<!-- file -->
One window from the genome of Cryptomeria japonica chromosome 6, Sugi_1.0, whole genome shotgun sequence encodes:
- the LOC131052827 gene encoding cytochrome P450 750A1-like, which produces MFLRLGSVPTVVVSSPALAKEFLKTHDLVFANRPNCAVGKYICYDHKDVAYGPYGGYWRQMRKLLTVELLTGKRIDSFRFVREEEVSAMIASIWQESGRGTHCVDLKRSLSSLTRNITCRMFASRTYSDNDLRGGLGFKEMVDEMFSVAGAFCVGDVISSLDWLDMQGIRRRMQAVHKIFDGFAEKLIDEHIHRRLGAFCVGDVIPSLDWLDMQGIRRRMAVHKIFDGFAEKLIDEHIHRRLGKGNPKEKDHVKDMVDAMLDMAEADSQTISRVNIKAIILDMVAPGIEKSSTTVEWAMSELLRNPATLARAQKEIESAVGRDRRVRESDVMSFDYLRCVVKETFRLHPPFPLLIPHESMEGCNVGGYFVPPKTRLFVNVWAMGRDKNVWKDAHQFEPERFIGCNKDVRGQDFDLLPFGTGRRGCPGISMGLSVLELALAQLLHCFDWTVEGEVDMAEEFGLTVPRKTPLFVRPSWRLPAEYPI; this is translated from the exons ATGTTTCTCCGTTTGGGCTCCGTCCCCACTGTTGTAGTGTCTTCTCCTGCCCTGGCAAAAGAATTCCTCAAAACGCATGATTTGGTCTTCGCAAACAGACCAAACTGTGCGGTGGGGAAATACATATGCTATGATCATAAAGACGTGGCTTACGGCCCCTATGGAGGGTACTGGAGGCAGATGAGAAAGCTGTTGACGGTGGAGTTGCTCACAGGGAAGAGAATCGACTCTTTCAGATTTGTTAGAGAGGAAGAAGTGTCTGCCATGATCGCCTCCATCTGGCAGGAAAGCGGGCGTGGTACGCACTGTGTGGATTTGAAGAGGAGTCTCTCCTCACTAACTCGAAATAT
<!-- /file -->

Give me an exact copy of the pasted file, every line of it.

One window from the genome of Cryptomeria japonica chromosome 6, Sugi_1.0, whole genome shotgun sequence encodes:
- the LOC131052827 gene encoding cytochrome P450 750A1-like, which produces MFLRLGSVPTVVVSSPALAKEFLKTHDLVFANRPNCAVGKYICYDHKDVAYGPYGGYWRQMRKLLTVELLTGKRIDSFRFVREEEVSAMIASIWQESGRGTHCVDLKRSLSSLTRNITCRMFASRTYSDNDLRGGLGFKEMVDEMFSVAGAFCVGDVISSLDWLDMQGIRRRMQAVHKIFDGFAEKLIDEHIHRRLGAFCVGDVIPSLDWLDMQGIRRRMAVHKIFDGFAEKLIDEHIHRRLGKGNPKEKDHVKDMVDAMLDMAEADSQTISRVNIKAIILDMVAPGIEKSSTTVEWAMSELLRNPATLARAQKEIESAVGRDRRVRESDVMSFDYLRCVVKETFRLHPPFPLLIPHESMEGCNVGGYFVPPKTRLFVNVWAMGRDKNVWKDAHQFEPERFIGCNKDVRGQDFDLLPFGTGRRGCPGISMGLSVLELALAQLLHCFDWTVEGEVDMAEEFGLTVPRKTPLFVRPSWRLPAEYPI; this is translated from the exons ATGTTTCTCCGTTTGGGCTCCGTCCCCACTGTTGTAGTGTCTTCTCCTGCCCTGGCAAAAGAATTCCTCAAAACGCATGATTTGGTCTTCGCAAACAGACCAAACTGTGCGGTGGGGAAATACATATGCTATGATCATAAAGACGTGGCTTACGGCCCCTATGGAGGGTACTGGAGGCAGATGAGAAAGCTGTTGACGGTGGAGTTGCTCACAGGGAAGAGAATCGACTCTTTCAGATTTGTTAGAGAGGAAGAAGTGTCTGCCATGATCGCCTCCATCTGGCAGGAAAGCGGGCGTGGTACGCACTGTGTGGATTTGAAGAGGAGTCTCTCCTCACTAACTCGAAATAT